Stephen Roach: Writing on the road

Stephen Roach, lyric writer for “Songs of Water” wrote about creativity on his blog “Words that Bloom” as he was on the road in Australia:

Creativity begins in rest,
in a moment outside of moments,
in a place where we may pause and reflect
on what has been and what is to be
or perhaps upon that which has escaped the entire notion of being.

We become an observer peering over the shoulder of our own bustling life.
But do we recognize her in the magnificence of this disentangled, free-verse prose?
Creativity is never hurried, for it perceives time in a manner much different than 
the persistent ticking of wrist watches and on-time departures.
It knows her as a mother knows her child.

And if we are able to slip through the cracks of what must-be-done 
and slow ourselves to the pace of eternity’s un-rushed sprawl, 
we might glimpse ourselves in a way heaven has drawn us all along 
– a bouquet of luminesce echoes-
From here, we can enter in again to the movement and the must-be-done 
with a washed countenance, 
a baptized habitation. “


Listening in on the Oscars for Poetry, T S Eliot Prize

Without even the pressure to dress up, you can listen with the leaders in UK poetry to the annual prestigious award ceremony for the T S Eliot prize – audio recordings now available here.

Thanks to the time machinery of your internet device, you are present to hear a master class in reading and presenting your own poetry.  Each poet has 8 minutes to read their work.  This is poets under pressure, reading to a roomful of experts in writing and performing poetry – with a leading prize of £25,000 at stake.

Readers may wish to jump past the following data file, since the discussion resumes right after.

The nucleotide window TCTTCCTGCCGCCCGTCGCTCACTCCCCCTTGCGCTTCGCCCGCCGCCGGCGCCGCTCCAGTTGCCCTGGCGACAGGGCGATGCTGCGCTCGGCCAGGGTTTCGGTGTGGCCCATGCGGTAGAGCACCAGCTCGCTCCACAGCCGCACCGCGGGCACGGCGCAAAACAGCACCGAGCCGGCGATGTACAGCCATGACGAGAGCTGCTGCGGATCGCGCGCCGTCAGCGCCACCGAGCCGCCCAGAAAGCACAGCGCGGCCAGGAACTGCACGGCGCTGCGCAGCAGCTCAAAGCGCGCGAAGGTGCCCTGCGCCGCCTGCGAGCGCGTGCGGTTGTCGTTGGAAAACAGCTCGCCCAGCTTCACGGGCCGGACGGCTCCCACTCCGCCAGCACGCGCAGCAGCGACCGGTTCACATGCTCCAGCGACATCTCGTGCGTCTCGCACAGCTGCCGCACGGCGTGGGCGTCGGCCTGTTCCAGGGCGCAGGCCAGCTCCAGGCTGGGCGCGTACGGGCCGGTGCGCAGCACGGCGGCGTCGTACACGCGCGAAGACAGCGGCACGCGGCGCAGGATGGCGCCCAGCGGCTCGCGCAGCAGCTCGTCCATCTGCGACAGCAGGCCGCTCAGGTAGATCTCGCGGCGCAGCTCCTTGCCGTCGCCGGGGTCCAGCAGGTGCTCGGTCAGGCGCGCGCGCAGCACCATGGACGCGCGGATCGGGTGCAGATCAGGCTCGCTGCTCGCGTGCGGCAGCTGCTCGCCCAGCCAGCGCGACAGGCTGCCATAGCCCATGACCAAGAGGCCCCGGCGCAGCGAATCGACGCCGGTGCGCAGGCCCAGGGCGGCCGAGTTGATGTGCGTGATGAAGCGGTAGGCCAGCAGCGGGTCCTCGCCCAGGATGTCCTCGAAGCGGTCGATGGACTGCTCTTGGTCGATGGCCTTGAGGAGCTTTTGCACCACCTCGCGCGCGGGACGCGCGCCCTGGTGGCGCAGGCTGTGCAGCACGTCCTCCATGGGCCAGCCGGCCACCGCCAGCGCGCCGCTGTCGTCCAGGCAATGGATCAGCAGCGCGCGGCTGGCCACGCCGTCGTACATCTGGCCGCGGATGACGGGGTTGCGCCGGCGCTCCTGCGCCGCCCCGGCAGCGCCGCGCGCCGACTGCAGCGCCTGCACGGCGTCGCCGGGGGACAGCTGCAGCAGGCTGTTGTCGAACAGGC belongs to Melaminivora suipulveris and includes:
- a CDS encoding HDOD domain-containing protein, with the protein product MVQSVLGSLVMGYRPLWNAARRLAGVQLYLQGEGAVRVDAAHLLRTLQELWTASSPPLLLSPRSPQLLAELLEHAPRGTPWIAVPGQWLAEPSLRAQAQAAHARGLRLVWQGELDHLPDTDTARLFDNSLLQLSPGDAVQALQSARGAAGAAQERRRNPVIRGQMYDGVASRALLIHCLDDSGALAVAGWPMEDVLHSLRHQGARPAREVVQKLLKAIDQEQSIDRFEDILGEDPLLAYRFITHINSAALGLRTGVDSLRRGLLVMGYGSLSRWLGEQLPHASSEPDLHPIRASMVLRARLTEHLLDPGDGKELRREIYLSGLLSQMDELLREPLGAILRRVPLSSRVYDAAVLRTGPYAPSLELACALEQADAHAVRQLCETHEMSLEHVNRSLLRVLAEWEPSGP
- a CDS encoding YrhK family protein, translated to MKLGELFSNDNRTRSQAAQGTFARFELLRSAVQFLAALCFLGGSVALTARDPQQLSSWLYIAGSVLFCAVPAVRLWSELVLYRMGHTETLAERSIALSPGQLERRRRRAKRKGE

1.  Ian MacMillan introduces the shortlisted readings.  (2 minutes 29 secs)
  2. (Second track, although this clearly happened before Ian spoke) Bill Herbert, Chair of this year’s judges, reads one of T S Eliot’s own poems – this year a particularly political one “The Difficulties of a Statesman” (5.16)
  3. Leontia Flynn (originally from Northern Ireland)
  4. James Sheard (good at explaining the personal starting point for the poems and engaging with the audience)
  5. Tara Bergin (originally from Ireland) reads from her collection based on the death of Eleanor Marx, daughter of Karl Marx, who committed suicide after her lover married someone else
  6. Robert Minhinnick (Wales) reads from “Diary of the Last Man”.  He edits “Poetry Wales” and writes with passion about the environment
  7. Roddy Lumsden reads from “So glad to be me”
  8. Jacqueline Saphra “All my mad mothers” – reads short poems with humour and insight about family and art and motherhood (her grownup kids in the audience)
  9. Ocean Vuong (Vietnam/America) reads with intenseness and drama of the fall of Saigon (his mother is Vietnamese/American) and a poem speaking to himself
  10. Douglas Dunn (Scotland) reads from his collection “The sound of a fly”
  11. Caroline Bird reads from her collection “In these days of Prohibition” – which Ian MacMillan describes as being about the surreallness of real life.  7 minutes into the reading, she reads a fantastic poem – which I’ve heard her perform, live – and it’s so vivid and funny, it’s like you join her in the scene